Never Mind the Buzzwords
The IT industry absolutely loves acronyms and buzz words – ERP, BYOD, Cloud and Big Data being some of the more common, with many more contributing to what I’m sure would be a splendid round of bullshit bingo during meetings.
But the point is that these acronyms go a long way to confuse the heck out of end users. In fact one of my biggest irks is the general obsession with consistently overcomplicating what really can be simple solutions for businesses. We tend to get all excited about a new industry buzz word and forget to translate it in real terms for those who need to decipher its uses (or uselessness as may be the case).
So I thought I’d do some ‘jargon busting’ on a current industry buzzword. BYOD (Bring Your Own Device) has already been marred with the dreaded acronym brush.
Of course this only really scratches the surface and I’m sure I’ll find myself going into more detail and exploring more themes in future posts. If you like this type of post please let me know and I’ll make it my mission to railroad some more industry buzz words in the future.
Bring Your Own Device. A policy that can allow employees of a company to use their own mobiles, tablets and/or laptops to carry out their work. A potential cost saving measure, sure. The fact that staff are using technology they are used to and comfortable with is a massive plus. But there are vast implications, the biggest of which is security.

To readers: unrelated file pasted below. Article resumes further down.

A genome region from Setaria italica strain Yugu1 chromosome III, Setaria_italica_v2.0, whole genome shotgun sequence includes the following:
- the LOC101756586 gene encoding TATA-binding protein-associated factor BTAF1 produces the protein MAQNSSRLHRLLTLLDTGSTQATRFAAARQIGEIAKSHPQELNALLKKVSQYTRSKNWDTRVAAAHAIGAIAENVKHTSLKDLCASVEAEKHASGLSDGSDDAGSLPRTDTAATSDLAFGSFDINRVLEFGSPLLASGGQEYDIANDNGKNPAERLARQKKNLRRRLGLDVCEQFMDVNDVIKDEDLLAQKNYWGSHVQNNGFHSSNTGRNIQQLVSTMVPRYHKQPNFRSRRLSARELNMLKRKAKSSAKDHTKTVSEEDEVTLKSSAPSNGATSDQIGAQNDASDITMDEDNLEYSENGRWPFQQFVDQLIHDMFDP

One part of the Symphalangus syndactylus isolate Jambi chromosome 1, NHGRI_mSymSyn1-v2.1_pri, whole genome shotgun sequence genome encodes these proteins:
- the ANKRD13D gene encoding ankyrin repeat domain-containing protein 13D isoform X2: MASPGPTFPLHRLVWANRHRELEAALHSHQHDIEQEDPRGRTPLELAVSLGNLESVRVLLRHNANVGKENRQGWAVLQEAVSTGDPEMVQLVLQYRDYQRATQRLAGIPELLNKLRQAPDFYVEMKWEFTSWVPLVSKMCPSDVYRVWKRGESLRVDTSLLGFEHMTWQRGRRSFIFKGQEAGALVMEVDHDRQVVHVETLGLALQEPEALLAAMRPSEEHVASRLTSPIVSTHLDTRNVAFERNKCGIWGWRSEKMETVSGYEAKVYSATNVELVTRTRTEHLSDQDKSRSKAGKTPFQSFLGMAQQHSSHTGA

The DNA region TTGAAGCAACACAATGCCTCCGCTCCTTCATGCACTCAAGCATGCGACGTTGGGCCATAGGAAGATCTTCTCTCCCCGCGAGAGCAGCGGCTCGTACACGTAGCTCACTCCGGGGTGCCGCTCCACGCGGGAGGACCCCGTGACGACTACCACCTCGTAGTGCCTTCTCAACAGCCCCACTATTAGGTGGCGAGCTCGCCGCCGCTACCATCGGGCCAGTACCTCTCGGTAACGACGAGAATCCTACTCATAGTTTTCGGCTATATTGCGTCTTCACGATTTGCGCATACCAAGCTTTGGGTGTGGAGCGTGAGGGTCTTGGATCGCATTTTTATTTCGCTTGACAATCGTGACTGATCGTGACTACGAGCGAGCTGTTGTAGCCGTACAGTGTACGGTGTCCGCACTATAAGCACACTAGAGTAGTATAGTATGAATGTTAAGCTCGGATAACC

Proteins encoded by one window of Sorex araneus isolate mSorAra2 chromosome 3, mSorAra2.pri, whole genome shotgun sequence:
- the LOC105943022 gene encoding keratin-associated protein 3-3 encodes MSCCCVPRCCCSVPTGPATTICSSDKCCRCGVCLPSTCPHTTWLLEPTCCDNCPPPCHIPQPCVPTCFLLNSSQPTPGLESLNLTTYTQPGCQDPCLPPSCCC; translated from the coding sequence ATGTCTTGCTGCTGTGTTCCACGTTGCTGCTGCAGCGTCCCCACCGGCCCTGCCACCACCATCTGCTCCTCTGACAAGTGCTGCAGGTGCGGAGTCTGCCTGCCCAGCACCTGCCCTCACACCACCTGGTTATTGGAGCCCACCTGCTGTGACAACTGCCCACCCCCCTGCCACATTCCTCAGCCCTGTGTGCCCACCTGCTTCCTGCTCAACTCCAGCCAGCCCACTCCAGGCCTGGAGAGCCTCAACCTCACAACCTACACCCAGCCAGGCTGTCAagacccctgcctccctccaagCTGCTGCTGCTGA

At one time it was rare to download anything onto your PC without giving it careful consideration yet now it’s become the accepted norm that it happens on a daily basis, so much so that in many instances little thought is given to the legitimacy of the source.
Our handheld devices have made it easy to share sensitive data automatically. With BYOD, you can walk into the office, download a spreadsheet to your phone, and walk out with the company’s entire corporate database on something that’s the size of a cassette tape (showing my age now) if you’re not careful (or maybe that was the intention…..)
So what should businesses be considering when looking at BYOD?
It comes down to simple business processes and focussing on what your business really needs.
How many people walked into the office in January and posed the question, “I got an iPad for Christmas, can I get my email on it?’
This is a typical example of people buying the technology first, and then trying to work out how to run their business on it, rather than working out how to run their business and then finding the technology that fits. So, focus on your business and identify your technology needs, rather than reacting to what’s new in the marketplace.
One of the main reasons why BYOD has become increasingly appealing to businesses is choice – some people like androids, some people like apple, some people, wherever they are, like blackberries (can the last person in the room please shut the lights off on the way out…..). And if you’re comfortable with using something, the more you’ll use it to benefit the business.
We are always asking people to consider embracing the benefits that new technology brings in order to gain a competitive edge. But think about how this will really impact your business first, and you need to make sure that what you do use is secure – that’s absolutely fundamental.